Monday, January 11, 2010

Boundaries of Compassion

"When everything is running smoothly...... Crisis managers create a crisis so they can manage it!" ~ Shine

Most people have met at least one crisis manager in their lives. They are, at times, fun to observe from a distance, as long as one can remain untouched by the drama they exude like cheap perfume.

I met my first crisis manager in middle school. Although she didn’t have much to complain about, this girl complained about everything under the sun. Sadly, she was so caught up into her drama that things really did happen to her. I don’t think she ever made anything up, but for a while I really thought she was the unluckiest person on the planet. Was fate really that unkind to her, or is it possible that she self-sabotaged to a degree? I thought about her a lot through the years, as she always seemed the poster child of misfortune, but as time went by, I met a few people who could give her a run for her money. To date, I think I have met four professional crisis managers. They are afflicted by everything – poor health, financial woes, betrayal and tragedies. Their afflictions don’t even spread through time, but rather they follow one another with no break in an invisible line-up.

By the time I met the fourth one, I started to really pay attention to their behaviors. They were always either elated or devastated, with no meeting point in between. The only way they could exist and be functional was if they were constantly running on high gear – anything less could not support their energy binges. The majority of us live on the safe island of the middle point; we get our blood pumping with a healthy dose of occasional drama and then go back to our normal lives. Crisis managers cannot do that. Attention feeds them and flatters them, and fills the inner void they try so desperately to hide. Intensity is the name of their game.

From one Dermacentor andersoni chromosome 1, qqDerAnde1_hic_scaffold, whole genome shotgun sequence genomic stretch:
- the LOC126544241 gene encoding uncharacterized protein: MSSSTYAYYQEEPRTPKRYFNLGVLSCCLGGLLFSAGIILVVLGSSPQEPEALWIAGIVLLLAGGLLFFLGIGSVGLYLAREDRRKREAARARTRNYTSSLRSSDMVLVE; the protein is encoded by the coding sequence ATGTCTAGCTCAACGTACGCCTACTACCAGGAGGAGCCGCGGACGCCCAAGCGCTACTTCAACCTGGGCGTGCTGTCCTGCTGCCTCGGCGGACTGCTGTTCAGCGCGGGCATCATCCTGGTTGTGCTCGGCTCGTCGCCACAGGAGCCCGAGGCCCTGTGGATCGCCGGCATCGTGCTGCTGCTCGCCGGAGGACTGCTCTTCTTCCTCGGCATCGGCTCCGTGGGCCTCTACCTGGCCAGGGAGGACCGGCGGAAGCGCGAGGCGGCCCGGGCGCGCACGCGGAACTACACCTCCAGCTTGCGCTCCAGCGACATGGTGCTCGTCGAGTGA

The only thing I found as a common denominator among the four crisis managers I’ve met is the fact that all of them had extreme childhoods. Two of them felt entirely rejected by the people they loved most, and treated with little respect and consideration – although their perception was not always based on facts, but was mostly dependent on the way they internalized information. Ultimately, all of them had come to realize that people responded differently to them whenever a crisis occurred. Crisis became their key to the door of connection to others. By dealing with the latest crisis, they sent out a shout to the world and showcased their warrior-like qualities.

We should always feel compassionate toward other people’s struggles, and be willing to sensibly help, but we still must remember that being compassionate doesn’t mean we need to jump into quicksand with them. Martyrs aren’t always heroes.

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